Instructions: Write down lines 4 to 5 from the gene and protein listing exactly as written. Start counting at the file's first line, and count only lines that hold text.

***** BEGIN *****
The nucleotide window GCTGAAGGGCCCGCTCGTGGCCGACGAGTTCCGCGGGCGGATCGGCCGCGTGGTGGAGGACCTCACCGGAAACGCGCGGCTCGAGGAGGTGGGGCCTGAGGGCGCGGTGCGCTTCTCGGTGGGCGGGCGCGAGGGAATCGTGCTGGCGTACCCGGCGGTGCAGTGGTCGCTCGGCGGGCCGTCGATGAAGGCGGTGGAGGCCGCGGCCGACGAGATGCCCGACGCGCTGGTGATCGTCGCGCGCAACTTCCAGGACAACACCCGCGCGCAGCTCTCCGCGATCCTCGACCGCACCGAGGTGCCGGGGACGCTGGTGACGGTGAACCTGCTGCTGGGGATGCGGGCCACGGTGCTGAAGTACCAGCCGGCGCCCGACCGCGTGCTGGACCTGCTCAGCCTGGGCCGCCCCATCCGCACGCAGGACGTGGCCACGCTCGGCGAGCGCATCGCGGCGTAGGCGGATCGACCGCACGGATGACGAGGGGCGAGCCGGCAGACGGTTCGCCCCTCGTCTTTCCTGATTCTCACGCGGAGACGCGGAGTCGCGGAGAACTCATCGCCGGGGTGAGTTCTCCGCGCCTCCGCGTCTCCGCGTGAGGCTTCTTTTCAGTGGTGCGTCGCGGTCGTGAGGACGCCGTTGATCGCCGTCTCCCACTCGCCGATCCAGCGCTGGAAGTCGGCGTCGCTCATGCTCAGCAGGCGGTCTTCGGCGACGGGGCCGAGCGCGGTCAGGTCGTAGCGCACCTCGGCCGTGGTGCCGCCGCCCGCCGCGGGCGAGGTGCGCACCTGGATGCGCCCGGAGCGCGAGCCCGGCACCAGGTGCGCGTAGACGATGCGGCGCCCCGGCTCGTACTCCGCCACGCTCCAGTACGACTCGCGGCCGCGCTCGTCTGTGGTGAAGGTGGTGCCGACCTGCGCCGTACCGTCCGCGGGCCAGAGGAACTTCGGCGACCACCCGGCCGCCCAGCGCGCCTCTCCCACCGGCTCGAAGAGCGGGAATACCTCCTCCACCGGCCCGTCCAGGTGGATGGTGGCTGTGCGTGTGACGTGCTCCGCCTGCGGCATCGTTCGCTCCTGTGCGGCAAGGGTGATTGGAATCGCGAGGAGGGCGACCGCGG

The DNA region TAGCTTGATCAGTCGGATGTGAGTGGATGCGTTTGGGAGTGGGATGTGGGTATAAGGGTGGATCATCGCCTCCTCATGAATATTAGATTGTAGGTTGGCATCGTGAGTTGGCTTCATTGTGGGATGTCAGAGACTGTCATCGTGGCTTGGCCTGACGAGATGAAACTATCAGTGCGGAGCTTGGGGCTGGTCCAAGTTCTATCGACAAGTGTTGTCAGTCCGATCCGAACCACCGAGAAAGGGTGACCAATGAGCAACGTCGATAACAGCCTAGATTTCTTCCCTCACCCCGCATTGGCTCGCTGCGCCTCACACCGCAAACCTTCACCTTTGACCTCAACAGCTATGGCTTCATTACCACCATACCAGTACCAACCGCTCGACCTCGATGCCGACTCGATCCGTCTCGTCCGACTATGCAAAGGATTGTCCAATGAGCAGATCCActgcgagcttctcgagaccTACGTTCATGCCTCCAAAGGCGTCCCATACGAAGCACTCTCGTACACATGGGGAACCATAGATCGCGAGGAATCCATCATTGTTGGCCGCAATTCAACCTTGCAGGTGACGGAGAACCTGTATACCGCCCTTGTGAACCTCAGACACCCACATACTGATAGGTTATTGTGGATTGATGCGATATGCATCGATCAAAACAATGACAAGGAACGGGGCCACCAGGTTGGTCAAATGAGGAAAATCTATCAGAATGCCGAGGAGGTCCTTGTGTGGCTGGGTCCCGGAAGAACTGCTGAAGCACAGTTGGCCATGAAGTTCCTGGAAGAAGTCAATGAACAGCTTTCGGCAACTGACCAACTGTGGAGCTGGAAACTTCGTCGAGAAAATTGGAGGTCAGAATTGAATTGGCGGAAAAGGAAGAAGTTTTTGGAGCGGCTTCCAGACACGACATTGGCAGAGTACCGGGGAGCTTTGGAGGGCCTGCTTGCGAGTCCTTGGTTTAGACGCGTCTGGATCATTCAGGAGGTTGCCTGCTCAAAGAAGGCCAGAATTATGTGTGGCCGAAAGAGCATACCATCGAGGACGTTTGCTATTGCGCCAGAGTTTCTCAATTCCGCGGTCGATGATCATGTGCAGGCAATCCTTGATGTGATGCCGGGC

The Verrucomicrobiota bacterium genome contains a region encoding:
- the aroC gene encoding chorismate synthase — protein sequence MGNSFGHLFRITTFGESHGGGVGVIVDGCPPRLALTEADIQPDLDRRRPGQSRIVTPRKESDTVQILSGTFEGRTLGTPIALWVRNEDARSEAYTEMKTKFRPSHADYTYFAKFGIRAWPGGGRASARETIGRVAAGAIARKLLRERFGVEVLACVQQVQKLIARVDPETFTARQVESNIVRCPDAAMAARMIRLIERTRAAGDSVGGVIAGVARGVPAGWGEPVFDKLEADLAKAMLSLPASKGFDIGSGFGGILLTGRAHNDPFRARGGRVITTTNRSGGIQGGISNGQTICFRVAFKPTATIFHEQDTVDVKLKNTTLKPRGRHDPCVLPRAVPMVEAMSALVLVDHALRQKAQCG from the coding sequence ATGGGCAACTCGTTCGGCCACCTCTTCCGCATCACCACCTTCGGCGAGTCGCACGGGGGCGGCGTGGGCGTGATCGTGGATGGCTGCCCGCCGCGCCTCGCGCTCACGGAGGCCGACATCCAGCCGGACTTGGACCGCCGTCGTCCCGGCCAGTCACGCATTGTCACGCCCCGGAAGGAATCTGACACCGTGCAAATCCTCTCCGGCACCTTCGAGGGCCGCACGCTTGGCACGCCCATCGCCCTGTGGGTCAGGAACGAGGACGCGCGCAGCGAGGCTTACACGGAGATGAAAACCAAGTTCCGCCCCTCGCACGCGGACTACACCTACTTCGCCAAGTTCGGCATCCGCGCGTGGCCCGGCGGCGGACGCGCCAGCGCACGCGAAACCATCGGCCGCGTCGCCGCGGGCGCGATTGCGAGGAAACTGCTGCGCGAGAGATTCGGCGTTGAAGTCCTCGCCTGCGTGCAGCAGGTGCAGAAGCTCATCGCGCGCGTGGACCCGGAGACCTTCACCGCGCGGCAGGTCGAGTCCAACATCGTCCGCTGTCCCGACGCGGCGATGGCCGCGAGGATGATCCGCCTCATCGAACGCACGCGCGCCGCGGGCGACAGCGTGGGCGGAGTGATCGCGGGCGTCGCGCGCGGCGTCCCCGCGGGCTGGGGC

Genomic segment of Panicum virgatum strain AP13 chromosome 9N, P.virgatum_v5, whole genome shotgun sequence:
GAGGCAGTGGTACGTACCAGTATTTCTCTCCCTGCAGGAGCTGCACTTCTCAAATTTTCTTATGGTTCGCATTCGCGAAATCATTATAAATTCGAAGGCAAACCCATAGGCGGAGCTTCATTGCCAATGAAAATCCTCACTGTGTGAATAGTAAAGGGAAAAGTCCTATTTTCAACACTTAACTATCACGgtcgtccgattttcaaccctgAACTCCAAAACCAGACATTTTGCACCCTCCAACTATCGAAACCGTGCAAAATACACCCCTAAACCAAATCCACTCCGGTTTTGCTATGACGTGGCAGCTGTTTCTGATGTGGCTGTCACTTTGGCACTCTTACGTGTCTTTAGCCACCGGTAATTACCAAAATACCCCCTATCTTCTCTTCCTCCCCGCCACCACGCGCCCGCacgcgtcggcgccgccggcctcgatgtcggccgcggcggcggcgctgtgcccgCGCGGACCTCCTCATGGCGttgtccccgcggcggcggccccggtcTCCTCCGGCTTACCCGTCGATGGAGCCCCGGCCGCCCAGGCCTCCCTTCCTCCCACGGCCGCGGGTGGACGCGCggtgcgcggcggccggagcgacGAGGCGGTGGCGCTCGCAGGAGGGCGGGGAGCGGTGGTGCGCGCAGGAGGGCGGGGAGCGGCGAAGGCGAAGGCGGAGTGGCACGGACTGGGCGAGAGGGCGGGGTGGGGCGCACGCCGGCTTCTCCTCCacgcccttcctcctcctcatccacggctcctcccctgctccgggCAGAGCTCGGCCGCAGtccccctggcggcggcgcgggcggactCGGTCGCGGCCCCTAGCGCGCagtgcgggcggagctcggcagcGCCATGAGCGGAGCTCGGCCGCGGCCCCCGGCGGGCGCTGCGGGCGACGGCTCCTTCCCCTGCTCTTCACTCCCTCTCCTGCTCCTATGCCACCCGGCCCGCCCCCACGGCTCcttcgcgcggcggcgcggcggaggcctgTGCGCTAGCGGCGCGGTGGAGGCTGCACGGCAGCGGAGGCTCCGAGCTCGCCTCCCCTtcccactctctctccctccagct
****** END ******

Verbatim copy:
- the aroC gene encoding chorismate synthase — protein sequence MGNSFGHLFRITTFGESHGGGVGVIVDGCPPRLALTEADIQPDLDRRRPGQSRIVTPRKESDTVQILSGTFEGRTLGTPIALWVRNEDARSEAYTEMKTKFRPSHADYTYFAKFGIRAWPGGGRASARETIGRVAAGAIARKLLRERFGVEVLACVQQVQKLIARVDPETFTARQVESNIVRCPDAAMAARMIRLIERTRAAGDSVGGVIAGVARGVPAGWGEPVFDKLEADLAKAMLSLPASKGFDIGSGFGGILLTGRAHNDPFRARGGRVITTTNRSGGIQGGISNGQTICFRVAFKPTATIFHEQDTVDVKLKNTTLKPRGRHDPCVLPRAVPMVEAMSALVLVDHALRQKAQCG from the coding sequence ATGGGCAACTCGTTCGGCCACCTCTTCCGCATCACCACCTTCGGCGAGTCGCACGGGGGCGGCGTGGGCGTGATCGTGGATGGCTGCCCGCCGCGCCTCGCGCTCACGGAGGCCGACATCCAGCCGGACTTGGACCGCCGTCGTCCCGGCCAGTCACGCATTGTCACGCCCCGGAAGGAATCTGACACCGTGCAAATCCTCTCCGGCACCTTCGAGGGCCGCACGCTTGGCACGCCCATCGCCCTGTGGGTCAGGAACGAGGACGCGCGCAGCGAGGCTTACACGGAGATGAAAACCAAGTTCCGCCCCTCGCACGCGGACTACACCTACTTCGCCAAGTTCGGCATCCGCGCGTGGCCCGGCGGCGGACGCGCCAGCGCACGCGAAACCATCGGCCGCGTCGCCGCGGGCGCGATTGCGAGGAAACTGCTGCGCGAGAGATTCGGCGTTGAAGTCCTCGCCTGCGTGCAGCAGGTGCAGAAGCTCATCGCGCGCGTGGACCCGGAGACCTTCACCGCGCGGCAGGTCGAGTCCAACATCGTCCGCTGTCCCGACGCGGCGATGGCCGCGAGGATGATCCGCCTCATCGAACGCACGCGCGCCGCGGGCGACAGCGTGGGCGGAGTGATCGCGGGCGTCGCGCGCGGCGTCCCCGCGGGCTGGGGC

Genomic segment of Panicum virgatum strain AP13 chromosome 9N, P.virgatum_v5, whole genome shotgun sequence: